Simple jQuery Dropdowns
Please use this identifier to cite or link to this item: http://repository.li.mahidol.ac.th/dspace/handle/123456789/35360
Title: Microsecond-sustained lasing from colloidal quantum dot solids
Authors: Michael M. Adachi
Fengjia Fan
Daniel P. Sellan
Sjoerd Hoogland
Oleksandr Voznyy
Arjan J. Houtepen
Kevin D. Parrish
Pongsakorn Kanjanaboos
Jonathan A. Malen
Edward H. Sargent
University of Toronto
Delft University of Technology
Carnegie Mellon University
Mahidol University
Keywords: Biochemistry, Genetics and Molecular Biology;Chemistry
Issue Date: 23-Oct-2015
Citation: Nature Communications. Vol.6, (2015)
Abstract: © 2015 Macmillan Publishers Limited. All rights reserved. Colloidal quantum dots have grown in interest as materials for light amplification and lasing in view of their bright photoluminescence, convenient solution processing and size-controlled spectral tunability. To date, lasing in colloidal quantum dot solids has been limited to the nanosecond temporal regime, curtailing their application in systems that require more sustained emission. Here we find that the chief cause of nanosecond-only operation has been thermal runaway: the combination of rapid heat injection from the pump source, poor heat removal and a highly temperature-dependent threshold. We show microsecond-sustained lasing, achieved by placing ultra-compact colloidal quantum dot films on a thermally conductive substrate, the combination of which minimizes heat accumulation. Specifically, we employ inorganic-halide-capped quantum dots that exhibit high modal gain (1,200 cm-1) and an ultralow amplified spontaneous emission threshold (average peak power of ∼50 kW cm-2) and rely on an optical structure that dissipates heat while offering minimal modal loss.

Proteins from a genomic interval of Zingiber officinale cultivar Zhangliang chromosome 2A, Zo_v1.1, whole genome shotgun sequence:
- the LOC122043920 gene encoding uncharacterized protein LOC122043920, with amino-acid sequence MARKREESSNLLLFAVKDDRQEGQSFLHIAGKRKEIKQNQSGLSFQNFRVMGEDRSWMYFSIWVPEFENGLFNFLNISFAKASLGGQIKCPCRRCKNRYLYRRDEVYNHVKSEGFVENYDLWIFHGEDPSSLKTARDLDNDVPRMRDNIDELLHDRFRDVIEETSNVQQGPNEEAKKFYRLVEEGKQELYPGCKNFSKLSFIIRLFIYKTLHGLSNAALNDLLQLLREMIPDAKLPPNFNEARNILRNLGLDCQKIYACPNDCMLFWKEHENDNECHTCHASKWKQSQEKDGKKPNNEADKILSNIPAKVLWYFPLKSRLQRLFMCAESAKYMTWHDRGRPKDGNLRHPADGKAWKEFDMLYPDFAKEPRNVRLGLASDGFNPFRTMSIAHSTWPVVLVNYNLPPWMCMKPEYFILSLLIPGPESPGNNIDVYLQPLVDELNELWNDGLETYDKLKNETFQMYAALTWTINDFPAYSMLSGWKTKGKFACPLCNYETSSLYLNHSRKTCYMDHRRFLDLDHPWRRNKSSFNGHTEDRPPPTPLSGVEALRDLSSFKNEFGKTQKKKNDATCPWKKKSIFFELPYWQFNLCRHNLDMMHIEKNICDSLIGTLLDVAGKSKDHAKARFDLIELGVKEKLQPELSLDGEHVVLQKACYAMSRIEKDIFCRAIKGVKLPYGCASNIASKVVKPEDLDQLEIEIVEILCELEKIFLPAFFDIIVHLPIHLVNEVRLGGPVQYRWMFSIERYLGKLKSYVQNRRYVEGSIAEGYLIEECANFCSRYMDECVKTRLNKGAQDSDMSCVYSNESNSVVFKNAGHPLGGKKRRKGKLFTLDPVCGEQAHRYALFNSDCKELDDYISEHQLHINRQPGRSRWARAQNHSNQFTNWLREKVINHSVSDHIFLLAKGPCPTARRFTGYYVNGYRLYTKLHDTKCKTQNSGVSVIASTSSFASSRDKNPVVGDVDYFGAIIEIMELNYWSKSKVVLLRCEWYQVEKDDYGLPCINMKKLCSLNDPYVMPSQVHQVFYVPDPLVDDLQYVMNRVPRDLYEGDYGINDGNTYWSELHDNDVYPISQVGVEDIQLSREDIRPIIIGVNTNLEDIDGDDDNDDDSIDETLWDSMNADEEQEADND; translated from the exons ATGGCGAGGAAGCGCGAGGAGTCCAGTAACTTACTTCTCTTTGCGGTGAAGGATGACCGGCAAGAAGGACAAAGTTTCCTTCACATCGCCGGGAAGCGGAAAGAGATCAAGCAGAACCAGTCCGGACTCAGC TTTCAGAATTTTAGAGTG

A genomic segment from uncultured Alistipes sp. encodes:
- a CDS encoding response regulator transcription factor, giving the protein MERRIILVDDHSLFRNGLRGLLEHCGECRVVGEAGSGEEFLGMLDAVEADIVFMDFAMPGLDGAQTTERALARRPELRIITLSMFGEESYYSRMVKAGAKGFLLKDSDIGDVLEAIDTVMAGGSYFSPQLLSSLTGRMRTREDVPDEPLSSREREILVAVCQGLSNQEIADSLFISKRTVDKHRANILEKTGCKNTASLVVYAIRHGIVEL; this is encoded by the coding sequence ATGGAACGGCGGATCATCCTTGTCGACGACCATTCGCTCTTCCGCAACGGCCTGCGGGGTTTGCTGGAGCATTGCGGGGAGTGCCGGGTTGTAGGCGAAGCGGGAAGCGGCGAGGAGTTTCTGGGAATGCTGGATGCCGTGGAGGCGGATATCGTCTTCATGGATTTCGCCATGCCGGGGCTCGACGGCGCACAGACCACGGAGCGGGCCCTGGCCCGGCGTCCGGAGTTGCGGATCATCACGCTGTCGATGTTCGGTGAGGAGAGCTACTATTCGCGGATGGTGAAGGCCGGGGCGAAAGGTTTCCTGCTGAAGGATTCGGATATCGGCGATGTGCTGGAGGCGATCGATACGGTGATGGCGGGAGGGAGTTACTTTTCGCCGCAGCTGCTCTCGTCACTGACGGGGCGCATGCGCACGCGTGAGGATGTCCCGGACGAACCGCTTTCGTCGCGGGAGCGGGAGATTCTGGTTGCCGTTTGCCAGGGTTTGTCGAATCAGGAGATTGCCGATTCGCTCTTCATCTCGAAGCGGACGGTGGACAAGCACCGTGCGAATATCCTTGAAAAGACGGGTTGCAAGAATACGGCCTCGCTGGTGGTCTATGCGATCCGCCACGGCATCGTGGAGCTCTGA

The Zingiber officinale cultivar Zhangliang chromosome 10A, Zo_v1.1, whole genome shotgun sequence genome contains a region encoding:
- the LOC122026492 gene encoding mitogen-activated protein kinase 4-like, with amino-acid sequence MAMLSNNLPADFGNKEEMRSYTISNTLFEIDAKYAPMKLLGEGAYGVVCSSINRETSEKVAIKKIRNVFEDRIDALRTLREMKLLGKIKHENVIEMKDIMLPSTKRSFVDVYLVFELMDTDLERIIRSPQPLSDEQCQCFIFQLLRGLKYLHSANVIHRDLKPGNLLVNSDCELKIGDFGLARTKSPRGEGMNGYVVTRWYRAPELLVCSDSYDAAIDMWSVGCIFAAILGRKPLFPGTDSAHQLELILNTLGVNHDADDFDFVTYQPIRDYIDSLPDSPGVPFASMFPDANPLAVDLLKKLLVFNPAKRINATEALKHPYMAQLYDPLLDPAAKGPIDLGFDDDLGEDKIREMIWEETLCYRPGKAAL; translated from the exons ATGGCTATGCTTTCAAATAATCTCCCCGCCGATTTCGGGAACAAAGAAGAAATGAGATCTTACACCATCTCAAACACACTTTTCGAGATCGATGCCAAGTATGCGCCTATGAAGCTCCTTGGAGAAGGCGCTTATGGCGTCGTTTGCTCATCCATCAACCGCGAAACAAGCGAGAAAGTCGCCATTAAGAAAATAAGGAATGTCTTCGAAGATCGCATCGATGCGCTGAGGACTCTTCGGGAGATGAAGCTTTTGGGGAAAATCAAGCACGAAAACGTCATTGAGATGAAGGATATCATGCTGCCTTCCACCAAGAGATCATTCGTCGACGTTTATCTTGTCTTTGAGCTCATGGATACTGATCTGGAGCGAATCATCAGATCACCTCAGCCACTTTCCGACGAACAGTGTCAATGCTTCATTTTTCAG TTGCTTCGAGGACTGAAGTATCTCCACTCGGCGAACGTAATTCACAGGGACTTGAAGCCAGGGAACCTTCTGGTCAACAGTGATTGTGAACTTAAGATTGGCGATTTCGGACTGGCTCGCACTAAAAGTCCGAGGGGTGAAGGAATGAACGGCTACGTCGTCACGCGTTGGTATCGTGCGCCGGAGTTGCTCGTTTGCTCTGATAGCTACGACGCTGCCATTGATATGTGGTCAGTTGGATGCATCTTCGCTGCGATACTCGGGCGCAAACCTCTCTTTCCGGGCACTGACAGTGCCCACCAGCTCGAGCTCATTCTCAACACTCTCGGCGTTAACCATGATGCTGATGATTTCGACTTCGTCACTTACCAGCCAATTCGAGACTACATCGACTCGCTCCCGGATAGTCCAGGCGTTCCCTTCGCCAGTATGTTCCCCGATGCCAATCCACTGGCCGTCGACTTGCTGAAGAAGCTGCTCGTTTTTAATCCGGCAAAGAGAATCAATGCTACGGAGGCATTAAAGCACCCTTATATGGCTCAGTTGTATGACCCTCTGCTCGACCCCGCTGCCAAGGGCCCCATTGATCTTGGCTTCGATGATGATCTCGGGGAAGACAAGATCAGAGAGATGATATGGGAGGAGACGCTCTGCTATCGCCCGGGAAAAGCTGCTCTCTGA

URI: https://www.scopus.com/inward/record.uri?partnerID=HzOxMe3b&scp=84945272291&origin=inward
http://repository.li.mahidol.ac.th/dspace/handle/123456789/35360
ISSN: 20411723
Appears in Collections:Scopus 2011-2015

Files in This Item:
There are no files associated with this item.


Items in DSpace are protected by copyright, with all rights reserved, unless otherwise indicated.